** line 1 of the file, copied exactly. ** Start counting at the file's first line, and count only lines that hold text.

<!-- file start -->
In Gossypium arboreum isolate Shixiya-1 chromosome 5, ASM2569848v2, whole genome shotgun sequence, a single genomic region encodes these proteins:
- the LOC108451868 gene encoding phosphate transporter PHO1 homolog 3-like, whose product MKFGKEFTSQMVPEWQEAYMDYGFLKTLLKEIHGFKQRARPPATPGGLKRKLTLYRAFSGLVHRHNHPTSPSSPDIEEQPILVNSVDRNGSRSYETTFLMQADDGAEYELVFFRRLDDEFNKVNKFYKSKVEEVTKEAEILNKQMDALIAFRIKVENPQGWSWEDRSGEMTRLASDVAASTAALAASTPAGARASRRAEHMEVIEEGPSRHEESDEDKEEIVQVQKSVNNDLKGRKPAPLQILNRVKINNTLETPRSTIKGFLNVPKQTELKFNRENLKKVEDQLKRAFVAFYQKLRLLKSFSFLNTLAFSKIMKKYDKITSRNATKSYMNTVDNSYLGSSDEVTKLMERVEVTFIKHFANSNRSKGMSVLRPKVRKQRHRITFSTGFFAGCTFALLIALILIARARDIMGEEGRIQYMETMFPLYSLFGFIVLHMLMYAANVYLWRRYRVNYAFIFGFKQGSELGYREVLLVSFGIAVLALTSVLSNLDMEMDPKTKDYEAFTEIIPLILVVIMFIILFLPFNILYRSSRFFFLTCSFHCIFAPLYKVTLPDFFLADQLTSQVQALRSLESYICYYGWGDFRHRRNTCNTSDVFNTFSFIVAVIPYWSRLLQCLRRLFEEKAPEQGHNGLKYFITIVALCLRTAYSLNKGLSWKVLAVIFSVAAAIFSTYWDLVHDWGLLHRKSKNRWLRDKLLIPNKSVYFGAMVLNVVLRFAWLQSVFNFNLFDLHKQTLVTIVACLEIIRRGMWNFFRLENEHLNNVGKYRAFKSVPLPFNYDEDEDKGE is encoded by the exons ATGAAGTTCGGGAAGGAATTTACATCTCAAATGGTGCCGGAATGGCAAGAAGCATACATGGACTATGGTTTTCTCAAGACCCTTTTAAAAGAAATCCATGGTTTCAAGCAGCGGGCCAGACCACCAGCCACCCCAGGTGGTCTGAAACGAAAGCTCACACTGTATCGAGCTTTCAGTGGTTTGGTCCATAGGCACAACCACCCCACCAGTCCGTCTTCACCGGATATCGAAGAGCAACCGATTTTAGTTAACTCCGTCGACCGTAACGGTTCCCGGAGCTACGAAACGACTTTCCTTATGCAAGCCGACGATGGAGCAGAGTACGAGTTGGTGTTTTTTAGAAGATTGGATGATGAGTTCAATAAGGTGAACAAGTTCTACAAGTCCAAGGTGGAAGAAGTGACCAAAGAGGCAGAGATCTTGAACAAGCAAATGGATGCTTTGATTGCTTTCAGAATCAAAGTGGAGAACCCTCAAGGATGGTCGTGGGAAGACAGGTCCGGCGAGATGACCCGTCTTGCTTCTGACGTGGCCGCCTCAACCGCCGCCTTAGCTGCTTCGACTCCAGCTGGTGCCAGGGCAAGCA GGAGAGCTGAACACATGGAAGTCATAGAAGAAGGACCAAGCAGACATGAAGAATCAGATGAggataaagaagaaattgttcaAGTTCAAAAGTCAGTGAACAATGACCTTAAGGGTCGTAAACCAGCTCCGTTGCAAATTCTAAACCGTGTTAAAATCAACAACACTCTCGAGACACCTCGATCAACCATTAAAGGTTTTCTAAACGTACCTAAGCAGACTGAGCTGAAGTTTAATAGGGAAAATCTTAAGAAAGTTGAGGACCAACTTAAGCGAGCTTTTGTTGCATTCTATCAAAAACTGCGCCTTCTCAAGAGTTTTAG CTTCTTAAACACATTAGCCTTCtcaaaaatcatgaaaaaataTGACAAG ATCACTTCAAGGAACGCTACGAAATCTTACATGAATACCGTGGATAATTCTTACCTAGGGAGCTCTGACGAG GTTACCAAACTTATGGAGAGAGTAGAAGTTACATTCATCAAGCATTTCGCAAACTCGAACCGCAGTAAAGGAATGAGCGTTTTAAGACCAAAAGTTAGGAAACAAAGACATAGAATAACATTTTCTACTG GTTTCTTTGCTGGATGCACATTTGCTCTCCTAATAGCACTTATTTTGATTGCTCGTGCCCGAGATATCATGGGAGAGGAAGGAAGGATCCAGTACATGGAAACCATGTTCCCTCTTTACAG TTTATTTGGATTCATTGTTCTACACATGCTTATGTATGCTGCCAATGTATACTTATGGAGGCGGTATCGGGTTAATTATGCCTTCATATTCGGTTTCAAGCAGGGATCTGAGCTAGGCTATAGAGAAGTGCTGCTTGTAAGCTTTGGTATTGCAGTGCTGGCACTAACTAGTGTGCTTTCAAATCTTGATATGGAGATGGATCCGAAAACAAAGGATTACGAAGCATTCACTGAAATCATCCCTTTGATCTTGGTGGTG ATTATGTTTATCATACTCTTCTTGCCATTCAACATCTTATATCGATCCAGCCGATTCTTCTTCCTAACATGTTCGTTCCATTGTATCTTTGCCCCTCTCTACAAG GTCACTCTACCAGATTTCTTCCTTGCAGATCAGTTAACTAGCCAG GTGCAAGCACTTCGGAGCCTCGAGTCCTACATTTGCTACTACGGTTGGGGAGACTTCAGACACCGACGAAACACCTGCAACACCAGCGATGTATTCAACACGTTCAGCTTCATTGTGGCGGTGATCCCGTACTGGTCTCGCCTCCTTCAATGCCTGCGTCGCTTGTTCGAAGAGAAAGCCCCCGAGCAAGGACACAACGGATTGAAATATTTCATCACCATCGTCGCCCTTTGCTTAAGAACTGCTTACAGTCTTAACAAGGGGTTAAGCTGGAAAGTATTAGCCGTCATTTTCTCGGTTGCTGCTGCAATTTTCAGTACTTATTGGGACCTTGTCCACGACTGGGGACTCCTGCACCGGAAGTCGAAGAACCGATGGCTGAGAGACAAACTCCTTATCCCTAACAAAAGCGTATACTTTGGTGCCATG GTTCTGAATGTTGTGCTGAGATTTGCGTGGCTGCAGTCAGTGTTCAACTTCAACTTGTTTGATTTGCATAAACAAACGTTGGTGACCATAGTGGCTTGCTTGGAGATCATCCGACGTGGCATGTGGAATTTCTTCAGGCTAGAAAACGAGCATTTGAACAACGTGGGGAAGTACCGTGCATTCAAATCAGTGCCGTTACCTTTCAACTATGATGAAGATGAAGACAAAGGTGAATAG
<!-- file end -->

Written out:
In Gossypium arboreum isolate Shixiya-1 chromosome 5, ASM2569848v2, whole genome shotgun sequence, a single genomic region encodes these proteins: